Containers of Hope, a low-cost home by Benjamin Garcia Saxe
The owners of this unique small house dreamed of living a simpler life on their rural property in Costa Rica. Not wanting to take on a large debt, they were receptive when their architect Benjamin Garcia Saxe suggested constructing their new home from used shipping containers. The resulting house was built in 2011 for $40,000.
The design uses two 40-foot shipping containers placed alongside each other with a gap between. The gap was filled in to create a central corridor with the rooms arranged along either side. It has a raised roof constructed from the sections of container wall that were removed for windows and other openings. The two containers are also offset laterally, adding interest to the floor plan and making the house seem larger.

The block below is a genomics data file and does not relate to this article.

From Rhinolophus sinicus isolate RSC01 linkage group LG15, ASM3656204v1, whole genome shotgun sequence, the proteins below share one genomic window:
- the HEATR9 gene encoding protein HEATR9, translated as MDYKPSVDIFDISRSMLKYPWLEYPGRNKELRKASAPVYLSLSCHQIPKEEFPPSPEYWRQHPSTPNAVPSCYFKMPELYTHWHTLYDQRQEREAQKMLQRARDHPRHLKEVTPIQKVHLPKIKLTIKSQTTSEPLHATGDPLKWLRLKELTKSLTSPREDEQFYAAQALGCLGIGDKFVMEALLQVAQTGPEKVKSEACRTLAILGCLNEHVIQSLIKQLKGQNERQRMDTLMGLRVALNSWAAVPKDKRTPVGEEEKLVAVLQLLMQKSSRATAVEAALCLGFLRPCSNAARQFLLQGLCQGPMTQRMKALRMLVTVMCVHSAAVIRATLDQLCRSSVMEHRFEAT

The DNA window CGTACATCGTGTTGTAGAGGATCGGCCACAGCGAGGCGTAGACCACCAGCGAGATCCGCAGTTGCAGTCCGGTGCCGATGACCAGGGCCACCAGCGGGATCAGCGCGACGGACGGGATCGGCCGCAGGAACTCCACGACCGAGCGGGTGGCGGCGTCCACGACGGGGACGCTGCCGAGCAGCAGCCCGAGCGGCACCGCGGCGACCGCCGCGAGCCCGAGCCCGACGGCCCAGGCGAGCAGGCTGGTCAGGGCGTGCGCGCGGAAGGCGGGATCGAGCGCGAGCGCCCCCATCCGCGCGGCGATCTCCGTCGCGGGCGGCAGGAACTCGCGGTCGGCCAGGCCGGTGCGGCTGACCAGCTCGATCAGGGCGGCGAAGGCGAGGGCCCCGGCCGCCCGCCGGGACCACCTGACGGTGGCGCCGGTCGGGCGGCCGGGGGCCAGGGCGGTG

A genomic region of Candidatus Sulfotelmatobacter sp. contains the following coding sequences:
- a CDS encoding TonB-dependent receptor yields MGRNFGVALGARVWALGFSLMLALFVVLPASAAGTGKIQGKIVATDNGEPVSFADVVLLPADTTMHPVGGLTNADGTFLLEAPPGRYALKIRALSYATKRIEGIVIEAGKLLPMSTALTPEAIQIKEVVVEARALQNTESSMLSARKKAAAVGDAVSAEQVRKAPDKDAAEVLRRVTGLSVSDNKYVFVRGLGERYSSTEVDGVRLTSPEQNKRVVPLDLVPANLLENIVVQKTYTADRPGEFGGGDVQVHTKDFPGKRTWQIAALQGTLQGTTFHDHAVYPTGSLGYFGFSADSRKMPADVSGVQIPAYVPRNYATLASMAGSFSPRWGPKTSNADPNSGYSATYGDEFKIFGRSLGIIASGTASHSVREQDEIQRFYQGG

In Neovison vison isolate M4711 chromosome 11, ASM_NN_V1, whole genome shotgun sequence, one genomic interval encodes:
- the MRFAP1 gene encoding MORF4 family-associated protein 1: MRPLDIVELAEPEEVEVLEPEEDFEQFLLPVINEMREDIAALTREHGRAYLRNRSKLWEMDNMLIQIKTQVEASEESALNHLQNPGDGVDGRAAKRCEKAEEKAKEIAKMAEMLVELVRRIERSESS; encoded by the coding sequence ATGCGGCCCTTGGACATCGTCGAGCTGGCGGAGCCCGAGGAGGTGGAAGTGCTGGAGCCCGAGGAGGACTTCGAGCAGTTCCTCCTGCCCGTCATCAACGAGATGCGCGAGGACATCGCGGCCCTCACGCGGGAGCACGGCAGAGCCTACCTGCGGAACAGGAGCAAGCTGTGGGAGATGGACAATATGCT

The central corridor with its raised roof is a significant architectural and functional feature. Upon entering through the front door, visitors have a clear view down the length of the corridor to the windows at the far end. This long view and the raised ceiling work together to create a feeling of spaciousness. Clerestory windows along both sides bring light to the entire house, and can be opened to catch cross breezes for natural cooling and ventilation. The raised roof also adds architectural interest to the exterior of an inherently boxy structure.
Although the floor plan shows two bedrooms, you can only reach the bathroom by going through the master bedroom, suggesting that the smaller bedroom is probably intended as more of a den or home office. For a more practical two-bedroom plan, the bathroom and walk-in closet could be swapped, allowing the bathroom to open directly off the living area.
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Photographs by Andres Garcia Lachner.
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